Photo: Los Angeles Times
Actresses Felicity Huffman and Lori Loughlin are among 50 people caught up in the most massive prosecuted college admissions cheating scandal in the United States. Huffman and Loughlin are also among 33 parents accused of using money to cheat on standardized tests, bribe college administrators and coaches who could help them cheat for their children to get in the school of their choice.
On Monday, Huffman and other parents including one coach agreed to plead guilty to mail fraud and other forms of bribery. The “Desperate Housewives” actress decided to plead guilty to paying $15,000 to a fake charity connected to William Rick Singer to facilitate cheating for her daughter on the SAT for a higher score, CNN reported.
Singer ran a college prep business called The Edge College & Career Network, LLC, also known as “The Key,” which helped wealthy parents cheat on standardized tests for their children.
According to a criminal complaint, Singer is also accused of bribing college coaches to falsely designate students as recruited athletes, securing their path to admission. The claim also mentioned Huffman and Singer exchanged emails about how to get extra time during her daughter’s SAT exam. Reportedly, the two arranged for Huffman’s daughter to take the SAT at a location controlled by an administrator bribed by Singer. The actress’ daughter scored 1420 out of a maximum 1600 on the SAT, a 400 point increase compared to her Preliminary SAT exam a year before.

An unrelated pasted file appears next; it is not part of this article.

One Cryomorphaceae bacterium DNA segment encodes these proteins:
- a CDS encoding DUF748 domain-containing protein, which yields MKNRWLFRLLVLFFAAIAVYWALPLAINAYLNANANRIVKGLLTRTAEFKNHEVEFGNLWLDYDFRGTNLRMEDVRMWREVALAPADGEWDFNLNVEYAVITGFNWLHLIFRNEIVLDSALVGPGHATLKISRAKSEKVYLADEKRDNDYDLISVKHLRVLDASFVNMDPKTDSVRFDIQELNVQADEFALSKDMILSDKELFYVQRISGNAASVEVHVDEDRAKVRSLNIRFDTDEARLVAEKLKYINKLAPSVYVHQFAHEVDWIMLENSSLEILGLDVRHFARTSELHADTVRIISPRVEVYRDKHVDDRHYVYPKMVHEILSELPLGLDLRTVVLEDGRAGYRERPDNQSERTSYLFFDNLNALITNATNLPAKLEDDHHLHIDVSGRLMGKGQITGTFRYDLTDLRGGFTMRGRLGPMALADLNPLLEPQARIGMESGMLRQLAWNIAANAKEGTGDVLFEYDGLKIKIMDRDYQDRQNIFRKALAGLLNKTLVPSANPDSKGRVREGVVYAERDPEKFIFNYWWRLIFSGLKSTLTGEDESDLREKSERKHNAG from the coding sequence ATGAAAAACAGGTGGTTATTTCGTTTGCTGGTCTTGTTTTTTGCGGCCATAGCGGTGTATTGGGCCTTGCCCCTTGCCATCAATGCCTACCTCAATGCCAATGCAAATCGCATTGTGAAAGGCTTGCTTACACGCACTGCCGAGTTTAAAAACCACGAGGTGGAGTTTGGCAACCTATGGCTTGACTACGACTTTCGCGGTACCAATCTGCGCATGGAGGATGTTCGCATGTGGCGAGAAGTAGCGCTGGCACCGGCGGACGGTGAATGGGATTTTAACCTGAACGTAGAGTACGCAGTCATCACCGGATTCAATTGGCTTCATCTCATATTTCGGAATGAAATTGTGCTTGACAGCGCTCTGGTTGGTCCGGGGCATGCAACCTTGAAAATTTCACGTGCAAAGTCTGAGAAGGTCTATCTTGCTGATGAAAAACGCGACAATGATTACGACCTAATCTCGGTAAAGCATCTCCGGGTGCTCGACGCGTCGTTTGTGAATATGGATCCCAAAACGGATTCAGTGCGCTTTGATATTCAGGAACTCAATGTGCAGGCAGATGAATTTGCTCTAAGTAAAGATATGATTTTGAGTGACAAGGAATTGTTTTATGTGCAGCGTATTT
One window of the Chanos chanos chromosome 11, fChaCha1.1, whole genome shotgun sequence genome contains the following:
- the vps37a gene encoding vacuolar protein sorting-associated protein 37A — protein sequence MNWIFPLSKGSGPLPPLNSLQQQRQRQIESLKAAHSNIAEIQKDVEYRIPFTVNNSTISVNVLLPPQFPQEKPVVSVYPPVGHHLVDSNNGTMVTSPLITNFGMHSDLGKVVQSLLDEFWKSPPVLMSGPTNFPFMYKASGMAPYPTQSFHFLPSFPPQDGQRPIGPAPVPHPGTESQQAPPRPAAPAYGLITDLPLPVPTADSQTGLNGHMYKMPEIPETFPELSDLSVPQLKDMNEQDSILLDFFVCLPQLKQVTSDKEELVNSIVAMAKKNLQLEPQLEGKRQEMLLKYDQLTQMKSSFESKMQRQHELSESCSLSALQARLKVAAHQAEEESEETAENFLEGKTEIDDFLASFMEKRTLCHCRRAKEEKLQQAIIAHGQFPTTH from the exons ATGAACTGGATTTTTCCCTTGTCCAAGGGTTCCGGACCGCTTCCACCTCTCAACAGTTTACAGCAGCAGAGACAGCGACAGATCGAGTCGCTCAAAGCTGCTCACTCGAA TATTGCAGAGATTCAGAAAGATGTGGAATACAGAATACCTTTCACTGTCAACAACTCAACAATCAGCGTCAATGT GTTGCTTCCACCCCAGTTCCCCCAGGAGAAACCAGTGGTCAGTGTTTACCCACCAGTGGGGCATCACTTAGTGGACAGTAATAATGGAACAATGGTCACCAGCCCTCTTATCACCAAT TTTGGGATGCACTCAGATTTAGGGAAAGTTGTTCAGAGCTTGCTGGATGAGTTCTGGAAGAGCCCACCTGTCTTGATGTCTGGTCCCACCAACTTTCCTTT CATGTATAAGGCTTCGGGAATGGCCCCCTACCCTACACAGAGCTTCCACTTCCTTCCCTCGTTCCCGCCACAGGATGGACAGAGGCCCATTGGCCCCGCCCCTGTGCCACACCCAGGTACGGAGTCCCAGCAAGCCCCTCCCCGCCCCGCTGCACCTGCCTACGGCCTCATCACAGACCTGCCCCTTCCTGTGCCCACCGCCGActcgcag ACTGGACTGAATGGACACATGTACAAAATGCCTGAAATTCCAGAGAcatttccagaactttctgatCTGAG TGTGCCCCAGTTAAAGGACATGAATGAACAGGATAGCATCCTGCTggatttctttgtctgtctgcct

Federal prosecutors are recommending incarceration at the “low end” of the sentencing range, a $20,000 fine and a year of supervised release, according to a plea agreement. Prosecutors recommended a range of sentences for those pleading guilty between 12 to 18 months. A federal judge will decide on the outcome for Huffman and the other defendants. The plea agreement also said that addition to lower sentencing, prosecutors will not bring further charges. However, prosecutors are asking for jail time for all defendants, according to a law enforcement official. If convicted, defendants are facing between six to 21 months in prison if they plead guilty, but the official added that the exact amount of time behind bars depends on several factors.
As for Loughlin, her and her husband fashion designer Mossimo Giannulli are accused of paying $500,000 to Singer’s charity to get their two daughters Olivia Jade and Isabella Rose Giannulli into the University of Southern California as crew recruits. Their daughters did not participate in the sport in high school. Loughlin and Giannulli appeared in federal court last week in Boston but did not publicly announce how they plan to plead.
Loughlin and 15 other parents face an additional charge of money laundering in addition to charges of conspiracy to commit fraud. Prosecutors stated that Loughlin and others were charged Tuesday with conspiring to launder bribes and various of other payments through Singer’s charity. A law enforcement official with the knowledge to the investigation said that Loughlin’s attorneys did not engage in substantial plea discussions. However, it’s not too late for negotiations to take place the source added.
The charges of conspiracy to commit mail and wire fraud are punishable by a maximum of 20 years in prison, three years of supervised release and a fine of $250,000 or twice the gross gain or loss, whichever is greater. According to federal officials, conspiracy to commit money laundering is punishable by a maximum sentence of 20 years in prison.